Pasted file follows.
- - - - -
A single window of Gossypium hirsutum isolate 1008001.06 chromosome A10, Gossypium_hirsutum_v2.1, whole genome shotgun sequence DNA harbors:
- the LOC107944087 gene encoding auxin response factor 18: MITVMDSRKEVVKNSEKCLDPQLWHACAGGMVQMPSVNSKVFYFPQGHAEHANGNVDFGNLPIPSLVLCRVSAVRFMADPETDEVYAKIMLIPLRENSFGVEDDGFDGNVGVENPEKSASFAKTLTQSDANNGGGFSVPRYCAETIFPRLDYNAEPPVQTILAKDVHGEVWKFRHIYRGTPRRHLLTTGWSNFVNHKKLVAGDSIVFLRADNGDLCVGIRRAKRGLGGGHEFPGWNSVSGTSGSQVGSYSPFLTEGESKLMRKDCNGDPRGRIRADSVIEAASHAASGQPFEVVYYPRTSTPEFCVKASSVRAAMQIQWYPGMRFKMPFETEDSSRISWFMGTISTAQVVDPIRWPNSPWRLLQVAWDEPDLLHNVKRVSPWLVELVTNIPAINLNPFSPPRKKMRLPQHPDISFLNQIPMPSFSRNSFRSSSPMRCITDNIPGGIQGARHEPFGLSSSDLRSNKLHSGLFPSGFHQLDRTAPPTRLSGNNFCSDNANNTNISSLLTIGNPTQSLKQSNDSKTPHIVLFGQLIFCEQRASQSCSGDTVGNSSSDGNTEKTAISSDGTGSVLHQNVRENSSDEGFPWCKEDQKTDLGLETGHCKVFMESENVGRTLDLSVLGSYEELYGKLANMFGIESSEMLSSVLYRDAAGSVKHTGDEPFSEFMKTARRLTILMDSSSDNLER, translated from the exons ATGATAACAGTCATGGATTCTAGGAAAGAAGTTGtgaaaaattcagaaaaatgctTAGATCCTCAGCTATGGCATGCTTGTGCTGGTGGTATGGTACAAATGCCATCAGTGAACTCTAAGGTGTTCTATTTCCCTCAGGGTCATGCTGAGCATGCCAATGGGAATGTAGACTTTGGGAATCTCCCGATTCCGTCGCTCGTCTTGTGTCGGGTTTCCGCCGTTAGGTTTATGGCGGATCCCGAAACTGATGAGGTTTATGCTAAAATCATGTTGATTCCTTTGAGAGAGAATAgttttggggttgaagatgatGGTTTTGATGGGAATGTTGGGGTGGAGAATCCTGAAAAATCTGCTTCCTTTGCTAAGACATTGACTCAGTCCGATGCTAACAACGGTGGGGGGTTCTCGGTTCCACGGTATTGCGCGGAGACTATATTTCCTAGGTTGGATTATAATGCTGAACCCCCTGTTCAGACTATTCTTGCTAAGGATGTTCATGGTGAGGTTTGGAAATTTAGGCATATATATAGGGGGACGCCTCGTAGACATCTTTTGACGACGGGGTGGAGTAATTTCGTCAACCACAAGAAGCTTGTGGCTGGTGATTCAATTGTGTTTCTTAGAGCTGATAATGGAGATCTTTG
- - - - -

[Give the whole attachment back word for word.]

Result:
A single window of Gossypium hirsutum isolate 1008001.06 chromosome A10, Gossypium_hirsutum_v2.1, whole genome shotgun sequence DNA harbors:
- the LOC107944087 gene encoding auxin response factor 18: MITVMDSRKEVVKNSEKCLDPQLWHACAGGMVQMPSVNSKVFYFPQGHAEHANGNVDFGNLPIPSLVLCRVSAVRFMADPETDEVYAKIMLIPLRENSFGVEDDGFDGNVGVENPEKSASFAKTLTQSDANNGGGFSVPRYCAETIFPRLDYNAEPPVQTILAKDVHGEVWKFRHIYRGTPRRHLLTTGWSNFVNHKKLVAGDSIVFLRADNGDLCVGIRRAKRGLGGGHEFPGWNSVSGTSGSQVGSYSPFLTEGESKLMRKDCNGDPRGRIRADSVIEAASHAASGQPFEVVYYPRTSTPEFCVKASSVRAAMQIQWYPGMRFKMPFETEDSSRISWFMGTISTAQVVDPIRWPNSPWRLLQVAWDEPDLLHNVKRVSPWLVELVTNIPAINLNPFSPPRKKMRLPQHPDISFLNQIPMPSFSRNSFRSSSPMRCITDNIPGGIQGARHEPFGLSSSDLRSNKLHSGLFPSGFHQLDRTAPPTRLSGNNFCSDNANNTNISSLLTIGNPTQSLKQSNDSKTPHIVLFGQLIFCEQRASQSCSGDTVGNSSSDGNTEKTAISSDGTGSVLHQNVRENSSDEGFPWCKEDQKTDLGLETGHCKVFMESENVGRTLDLSVLGSYEELYGKLANMFGIESSEMLSSVLYRDAAGSVKHTGDEPFSEFMKTARRLTILMDSSSDNLER, translated from the exons ATGATAACAGTCATGGATTCTAGGAAAGAAGTTGtgaaaaattcagaaaaatgctTAGATCCTCAGCTATGGCATGCTTGTGCTGGTGGTATGGTACAAATGCCATCAGTGAACTCTAAGGTGTTCTATTTCCCTCAGGGTCATGCTGAGCATGCCAATGGGAATGTAGACTTTGGGAATCTCCCGATTCCGTCGCTCGTCTTGTGTCGGGTTTCCGCCGTTAGGTTTATGGCGGATCCCGAAACTGATGAGGTTTATGCTAAAATCATGTTGATTCCTTTGAGAGAGAATAgttttggggttgaagatgatGGTTTTGATGGGAATGTTGGGGTGGAGAATCCTGAAAAATCTGCTTCCTTTGCTAAGACATTGACTCAGTCCGATGCTAACAACGGTGGGGGGTTCTCGGTTCCACGGTATTGCGCGGAGACTATATTTCCTAGGTTGGATTATAATGCTGAACCCCCTGTTCAGACTATTCTTGCTAAGGATGTTCATGGTGAGGTTTGGAAATTTAGGCATATATATAGGGGGACGCCTCGTAGACATCTTTTGACGACGGGGTGGAGTAATTTCGTCAACCACAAGAAGCTTGTGGCTGGTGATTCAATTGTGTTTCTTAGAGCTGATAATGGAGATCTTTG